Iron Age

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From iron + age, in the mythological sense a calque of Latin saecula ferrea, aetas ferrea; in the archaeological sense a calque of Danish jernalder.


Proper noun[edit]

Iron Age

  1. (mythology) The most recent and debased of the four or five classical Ages of Man; hence, any period characterized by wicked behavior. [from 16th c.]
    • 1624, Democritus Junior [pseudonym; Robert Burton], The Anatomy of Melancholy: [], 2nd edition, Oxford, Oxfordshire: Printed by John Lichfield and James Short, for Henry Cripps, →OCLC, partition II, section 1, member 3:
      He that shall examine this iron age wherein we live, where love is cold […] may well ask where is charity?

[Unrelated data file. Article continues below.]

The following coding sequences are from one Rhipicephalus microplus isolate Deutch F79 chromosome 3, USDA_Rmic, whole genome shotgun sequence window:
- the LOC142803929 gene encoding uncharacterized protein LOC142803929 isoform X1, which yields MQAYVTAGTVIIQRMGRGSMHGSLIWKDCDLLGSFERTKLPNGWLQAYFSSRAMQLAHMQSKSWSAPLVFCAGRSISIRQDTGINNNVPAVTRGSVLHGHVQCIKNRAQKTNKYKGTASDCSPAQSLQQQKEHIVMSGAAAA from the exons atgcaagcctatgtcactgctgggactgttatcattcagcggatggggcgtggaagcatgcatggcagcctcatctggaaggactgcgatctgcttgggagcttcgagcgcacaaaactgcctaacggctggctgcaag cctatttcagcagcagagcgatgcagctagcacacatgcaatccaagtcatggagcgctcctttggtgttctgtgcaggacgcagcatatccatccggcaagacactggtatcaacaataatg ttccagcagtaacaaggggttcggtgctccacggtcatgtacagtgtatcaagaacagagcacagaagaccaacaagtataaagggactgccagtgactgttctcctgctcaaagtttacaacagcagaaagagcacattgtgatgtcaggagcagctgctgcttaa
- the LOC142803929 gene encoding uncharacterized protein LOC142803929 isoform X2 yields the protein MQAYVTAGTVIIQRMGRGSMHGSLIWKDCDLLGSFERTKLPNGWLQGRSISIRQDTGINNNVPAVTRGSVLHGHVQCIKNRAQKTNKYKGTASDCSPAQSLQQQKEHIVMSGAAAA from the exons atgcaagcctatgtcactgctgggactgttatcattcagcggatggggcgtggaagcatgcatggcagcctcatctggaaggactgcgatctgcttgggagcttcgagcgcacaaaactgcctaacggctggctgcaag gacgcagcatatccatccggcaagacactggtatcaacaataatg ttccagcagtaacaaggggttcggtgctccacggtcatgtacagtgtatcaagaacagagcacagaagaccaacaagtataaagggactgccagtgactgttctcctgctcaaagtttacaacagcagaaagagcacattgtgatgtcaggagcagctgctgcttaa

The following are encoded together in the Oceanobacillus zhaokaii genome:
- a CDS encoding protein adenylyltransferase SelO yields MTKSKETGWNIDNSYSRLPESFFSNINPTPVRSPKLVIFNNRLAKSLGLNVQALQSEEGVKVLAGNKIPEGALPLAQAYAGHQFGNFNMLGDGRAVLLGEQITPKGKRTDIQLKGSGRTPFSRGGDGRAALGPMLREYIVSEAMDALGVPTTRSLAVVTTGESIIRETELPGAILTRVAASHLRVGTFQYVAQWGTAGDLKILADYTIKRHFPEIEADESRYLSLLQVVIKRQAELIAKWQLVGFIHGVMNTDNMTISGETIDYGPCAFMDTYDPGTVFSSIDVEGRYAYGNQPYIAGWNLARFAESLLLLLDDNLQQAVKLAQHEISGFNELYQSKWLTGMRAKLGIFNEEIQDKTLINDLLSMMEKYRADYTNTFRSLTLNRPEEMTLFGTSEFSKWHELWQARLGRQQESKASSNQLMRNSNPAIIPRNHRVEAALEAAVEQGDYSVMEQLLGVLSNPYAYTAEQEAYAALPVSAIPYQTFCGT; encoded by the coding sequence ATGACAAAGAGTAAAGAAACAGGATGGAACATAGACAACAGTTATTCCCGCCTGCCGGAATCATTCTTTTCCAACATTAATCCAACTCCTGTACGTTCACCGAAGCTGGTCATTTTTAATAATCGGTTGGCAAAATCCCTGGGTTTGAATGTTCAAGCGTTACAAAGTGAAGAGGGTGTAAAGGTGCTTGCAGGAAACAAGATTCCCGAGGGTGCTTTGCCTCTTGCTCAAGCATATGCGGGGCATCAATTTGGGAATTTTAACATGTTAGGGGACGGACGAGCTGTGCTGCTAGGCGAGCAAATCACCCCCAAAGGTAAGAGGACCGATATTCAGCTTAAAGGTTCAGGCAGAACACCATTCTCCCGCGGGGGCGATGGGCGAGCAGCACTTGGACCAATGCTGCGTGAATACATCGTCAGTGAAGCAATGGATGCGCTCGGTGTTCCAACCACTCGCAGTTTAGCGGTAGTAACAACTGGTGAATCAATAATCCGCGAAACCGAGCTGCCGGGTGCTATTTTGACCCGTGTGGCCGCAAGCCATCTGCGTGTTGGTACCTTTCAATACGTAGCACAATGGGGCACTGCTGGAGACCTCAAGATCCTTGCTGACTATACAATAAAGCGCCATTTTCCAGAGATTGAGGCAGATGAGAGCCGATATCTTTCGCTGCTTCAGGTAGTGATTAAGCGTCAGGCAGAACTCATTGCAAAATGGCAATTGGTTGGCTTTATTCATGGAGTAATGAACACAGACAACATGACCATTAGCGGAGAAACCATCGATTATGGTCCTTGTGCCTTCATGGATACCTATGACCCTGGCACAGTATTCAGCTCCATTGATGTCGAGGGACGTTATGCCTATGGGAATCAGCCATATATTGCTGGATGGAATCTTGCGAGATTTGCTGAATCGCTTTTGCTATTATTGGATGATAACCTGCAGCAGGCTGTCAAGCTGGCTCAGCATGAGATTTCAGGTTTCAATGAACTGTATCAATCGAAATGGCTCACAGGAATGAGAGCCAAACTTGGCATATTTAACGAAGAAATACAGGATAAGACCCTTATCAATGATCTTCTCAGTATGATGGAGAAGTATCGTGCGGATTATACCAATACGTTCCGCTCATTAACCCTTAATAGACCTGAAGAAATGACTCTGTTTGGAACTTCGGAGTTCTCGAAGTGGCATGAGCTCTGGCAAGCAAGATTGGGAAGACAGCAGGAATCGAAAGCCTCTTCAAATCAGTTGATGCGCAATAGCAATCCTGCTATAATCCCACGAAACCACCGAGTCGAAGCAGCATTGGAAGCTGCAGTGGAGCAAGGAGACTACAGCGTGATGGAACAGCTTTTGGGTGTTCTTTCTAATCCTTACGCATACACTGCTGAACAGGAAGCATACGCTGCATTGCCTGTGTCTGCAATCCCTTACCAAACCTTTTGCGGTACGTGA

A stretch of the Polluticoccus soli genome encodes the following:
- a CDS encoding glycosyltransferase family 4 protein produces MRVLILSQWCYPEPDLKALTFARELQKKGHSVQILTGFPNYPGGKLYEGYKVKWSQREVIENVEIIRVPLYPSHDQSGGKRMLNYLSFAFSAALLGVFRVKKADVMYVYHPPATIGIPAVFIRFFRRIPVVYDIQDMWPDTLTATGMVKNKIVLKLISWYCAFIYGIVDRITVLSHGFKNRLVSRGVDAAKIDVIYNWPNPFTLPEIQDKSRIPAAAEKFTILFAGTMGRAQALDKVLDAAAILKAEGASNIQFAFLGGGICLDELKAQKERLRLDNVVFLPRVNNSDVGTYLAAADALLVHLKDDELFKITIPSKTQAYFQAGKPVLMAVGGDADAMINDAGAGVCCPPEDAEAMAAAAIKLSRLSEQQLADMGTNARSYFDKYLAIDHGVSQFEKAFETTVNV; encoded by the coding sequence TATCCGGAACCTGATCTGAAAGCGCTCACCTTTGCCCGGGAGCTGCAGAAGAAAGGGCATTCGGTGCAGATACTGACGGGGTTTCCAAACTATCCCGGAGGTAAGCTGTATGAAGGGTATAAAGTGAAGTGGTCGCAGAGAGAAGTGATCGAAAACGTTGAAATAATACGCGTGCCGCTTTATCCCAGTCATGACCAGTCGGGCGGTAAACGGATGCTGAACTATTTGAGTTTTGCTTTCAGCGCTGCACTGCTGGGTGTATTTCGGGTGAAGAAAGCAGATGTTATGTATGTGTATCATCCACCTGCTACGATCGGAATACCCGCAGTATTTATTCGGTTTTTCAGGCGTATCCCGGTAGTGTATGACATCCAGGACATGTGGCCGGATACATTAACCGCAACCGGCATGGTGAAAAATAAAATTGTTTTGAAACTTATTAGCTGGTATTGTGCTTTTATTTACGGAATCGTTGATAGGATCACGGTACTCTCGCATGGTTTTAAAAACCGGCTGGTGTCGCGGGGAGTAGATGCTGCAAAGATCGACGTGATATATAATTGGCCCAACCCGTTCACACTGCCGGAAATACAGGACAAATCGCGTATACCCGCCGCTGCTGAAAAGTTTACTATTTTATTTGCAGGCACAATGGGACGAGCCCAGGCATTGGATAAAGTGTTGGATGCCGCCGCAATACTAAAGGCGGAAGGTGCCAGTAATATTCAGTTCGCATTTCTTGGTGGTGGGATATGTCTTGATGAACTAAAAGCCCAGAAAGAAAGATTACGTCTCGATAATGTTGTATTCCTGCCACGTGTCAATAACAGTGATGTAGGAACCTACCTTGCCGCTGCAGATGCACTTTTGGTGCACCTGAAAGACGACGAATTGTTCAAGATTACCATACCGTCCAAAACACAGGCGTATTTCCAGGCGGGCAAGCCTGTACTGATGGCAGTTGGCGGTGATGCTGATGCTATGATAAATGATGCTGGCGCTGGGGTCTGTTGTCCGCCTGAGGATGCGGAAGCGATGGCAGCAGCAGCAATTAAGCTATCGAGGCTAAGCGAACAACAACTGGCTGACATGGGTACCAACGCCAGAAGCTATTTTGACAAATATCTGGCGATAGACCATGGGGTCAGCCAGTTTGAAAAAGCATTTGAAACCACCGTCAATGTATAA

2. An age characterized by the use of iron. [from 16th c.]
  3. (archaeology) A level of culture in which humans used iron and the technology of ironworking. (Estimated to have begun in Europe about 1100BC) [from 19th c.]

Coordinate terms[edit]


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See also[edit]

See also[edit]